“We’ve been wanted to do wage theft a long time,” said Oliver, a former Assembly speaker, noting Christie’s opposition.
Oliver said the wage-theft law is the latest in a string of pro-worker laws enacted by Gov. Phil Murphy, who is currently on vacation out of the country. In addition to the increased minimum wage, Oliver noted the first-term Democrat has also signed laws guaranteeing workers equal pay regardless of sex, race or other factors, requiring companies to give employees five days ofand expanded .
Quijano said the push for the wage-theft law began with a study done by a Seton Hall University law student that showed it was an issue for workers in Elizabeth. Then the lawmaker found out that it was a widespread problem that impacted people around the state, across the nation and even her mother.
“The state that she lives in doesn’t have a law like this,” Quijano said of her mother. “When your own mother has that problem, you know that you have to protect everyone else’s mother.”
Tying the new law to the change in the minimum wage, Sen. Majority Leader Loretta Weinberg (D-Bergen), prime sponsor in the upper house, said that it is often lower-paid workers who are victims of wage theft.
“It falls on us, therefore, to defend those who don’t generally have the means to defend themselves,” she said. “In July, we took our first step to a $15 minimum wage, but if we didn’t take care to ensure New Jersey employees receive their rightful wage, we would fail many of those we are trying to lift up.”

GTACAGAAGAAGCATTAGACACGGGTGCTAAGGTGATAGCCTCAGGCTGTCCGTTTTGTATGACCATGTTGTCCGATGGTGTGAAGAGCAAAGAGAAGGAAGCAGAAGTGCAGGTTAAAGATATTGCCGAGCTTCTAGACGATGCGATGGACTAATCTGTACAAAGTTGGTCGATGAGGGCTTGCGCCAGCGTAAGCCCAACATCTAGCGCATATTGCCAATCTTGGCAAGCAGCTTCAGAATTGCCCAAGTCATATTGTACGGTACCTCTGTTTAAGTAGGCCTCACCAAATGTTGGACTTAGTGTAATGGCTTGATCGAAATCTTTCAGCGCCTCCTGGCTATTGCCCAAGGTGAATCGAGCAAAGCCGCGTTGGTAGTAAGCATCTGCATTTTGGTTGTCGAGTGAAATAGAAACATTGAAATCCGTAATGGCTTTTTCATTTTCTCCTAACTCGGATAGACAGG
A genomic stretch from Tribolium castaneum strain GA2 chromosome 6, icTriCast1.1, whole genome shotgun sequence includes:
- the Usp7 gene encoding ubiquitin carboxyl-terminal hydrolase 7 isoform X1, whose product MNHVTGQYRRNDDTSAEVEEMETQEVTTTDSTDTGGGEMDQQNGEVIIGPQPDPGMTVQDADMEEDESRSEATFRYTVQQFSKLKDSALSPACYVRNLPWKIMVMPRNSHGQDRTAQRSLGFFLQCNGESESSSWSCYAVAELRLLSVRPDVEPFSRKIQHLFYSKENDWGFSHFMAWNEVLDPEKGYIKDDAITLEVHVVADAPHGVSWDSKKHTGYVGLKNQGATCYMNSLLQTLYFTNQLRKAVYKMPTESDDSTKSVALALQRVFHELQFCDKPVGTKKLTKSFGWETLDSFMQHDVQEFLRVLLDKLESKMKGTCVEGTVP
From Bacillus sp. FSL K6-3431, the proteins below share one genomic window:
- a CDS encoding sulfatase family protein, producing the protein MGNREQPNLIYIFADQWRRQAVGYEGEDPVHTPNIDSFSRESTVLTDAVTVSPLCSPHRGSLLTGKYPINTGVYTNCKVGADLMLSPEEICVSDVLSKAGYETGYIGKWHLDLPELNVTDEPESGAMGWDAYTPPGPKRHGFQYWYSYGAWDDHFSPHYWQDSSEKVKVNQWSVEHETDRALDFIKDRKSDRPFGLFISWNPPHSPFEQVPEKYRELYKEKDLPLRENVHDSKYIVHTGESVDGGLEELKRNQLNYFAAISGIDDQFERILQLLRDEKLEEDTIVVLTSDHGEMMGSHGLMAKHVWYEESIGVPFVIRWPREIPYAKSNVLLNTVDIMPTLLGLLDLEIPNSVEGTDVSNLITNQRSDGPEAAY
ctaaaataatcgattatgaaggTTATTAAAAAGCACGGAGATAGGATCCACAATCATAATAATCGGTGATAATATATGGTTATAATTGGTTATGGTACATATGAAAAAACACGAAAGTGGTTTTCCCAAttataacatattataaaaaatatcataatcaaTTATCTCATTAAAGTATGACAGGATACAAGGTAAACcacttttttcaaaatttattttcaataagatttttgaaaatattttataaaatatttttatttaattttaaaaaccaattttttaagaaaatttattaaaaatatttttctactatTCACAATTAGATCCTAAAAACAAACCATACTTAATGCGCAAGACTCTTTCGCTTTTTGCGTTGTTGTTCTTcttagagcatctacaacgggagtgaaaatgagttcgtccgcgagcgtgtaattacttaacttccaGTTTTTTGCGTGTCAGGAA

The new law also shields workers from retaliation by employers, a protection Cruz said is especially important.
“For too long, workers were too scared to report wage theft for fear of being fired,” she said. “We must hold these bad actors accountable.”
Wallace of the Business & Industry Association said he hopes that the state will take steps to see that honest employers are not punished for simple mistakes.
"We look forward to working with the Legislature and the Administration to ensure employers that operate honestly and in good faith are protected from punitive damages for inadvertent errors,” he said.